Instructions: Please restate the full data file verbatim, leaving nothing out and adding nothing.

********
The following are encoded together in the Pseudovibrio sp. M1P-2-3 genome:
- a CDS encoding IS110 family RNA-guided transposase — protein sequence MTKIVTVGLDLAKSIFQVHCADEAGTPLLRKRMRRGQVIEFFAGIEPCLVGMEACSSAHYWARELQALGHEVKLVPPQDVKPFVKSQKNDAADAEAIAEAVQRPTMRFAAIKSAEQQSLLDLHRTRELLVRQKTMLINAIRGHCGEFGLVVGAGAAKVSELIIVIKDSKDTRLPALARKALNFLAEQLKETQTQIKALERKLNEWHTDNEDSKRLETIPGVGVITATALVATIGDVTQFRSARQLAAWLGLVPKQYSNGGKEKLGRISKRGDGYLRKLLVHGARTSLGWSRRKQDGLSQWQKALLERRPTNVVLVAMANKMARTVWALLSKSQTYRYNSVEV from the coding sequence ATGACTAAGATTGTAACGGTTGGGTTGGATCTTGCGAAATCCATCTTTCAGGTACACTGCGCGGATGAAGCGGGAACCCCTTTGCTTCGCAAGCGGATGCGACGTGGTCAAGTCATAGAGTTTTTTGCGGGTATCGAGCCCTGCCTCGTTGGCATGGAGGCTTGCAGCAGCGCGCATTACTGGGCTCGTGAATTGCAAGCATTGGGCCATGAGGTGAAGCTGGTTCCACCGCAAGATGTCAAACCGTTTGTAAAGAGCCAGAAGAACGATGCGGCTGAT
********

The following are encoded together in the Pseudovibrio sp. M1P-2-3 genome:
- a CDS encoding IS110 family RNA-guided transposase — protein sequence MTKIVTVGLDLAKSIFQVHCADEAGTPLLRKRMRRGQVIEFFAGIEPCLVGMEACSSAHYWARELQALGHEVKLVPPQDVKPFVKSQKNDAADAEAIAEAVQRPTMRFAAIKSAEQQSLLDLHRTRELLVRQKTMLINAIRGHCGEFGLVVGAGAAKVSELIIVIKDSKDTRLPALARKALNFLAEQLKETQTQIKALERKLNEWHTDNEDSKRLETIPGVGVITATALVATIGDVTQFRSARQLAAWLGLVPKQYSNGGKEKLGRISKRGDGYLRKLLVHGARTSLGWSRRKQDGLSQWQKALLERRPTNVVLVAMANKMARTVWALLSKSQTYRYNSVEV from the coding sequence ATGACTAAGATTGTAACGGTTGGGTTGGATCTTGCGAAATCCATCTTTCAGGTACACTGCGCGGATGAAGCGGGAACCCCTTTGCTTCGCAAGCGGATGCGACGTGGTCAAGTCATAGAGTTTTTTGCGGGTATCGAGCCCTGCCTCGTTGGCATGGAGGCTTGCAGCAGCGCGCATTACTGGGCTCGTGAATTGCAAGCATTGGGCCATGAGGTGAAGCTGGTTCCACCGCAAGATGTCAAACCGTTTGTAAAGAGCCAGAAGAACGATGCGGCTGAT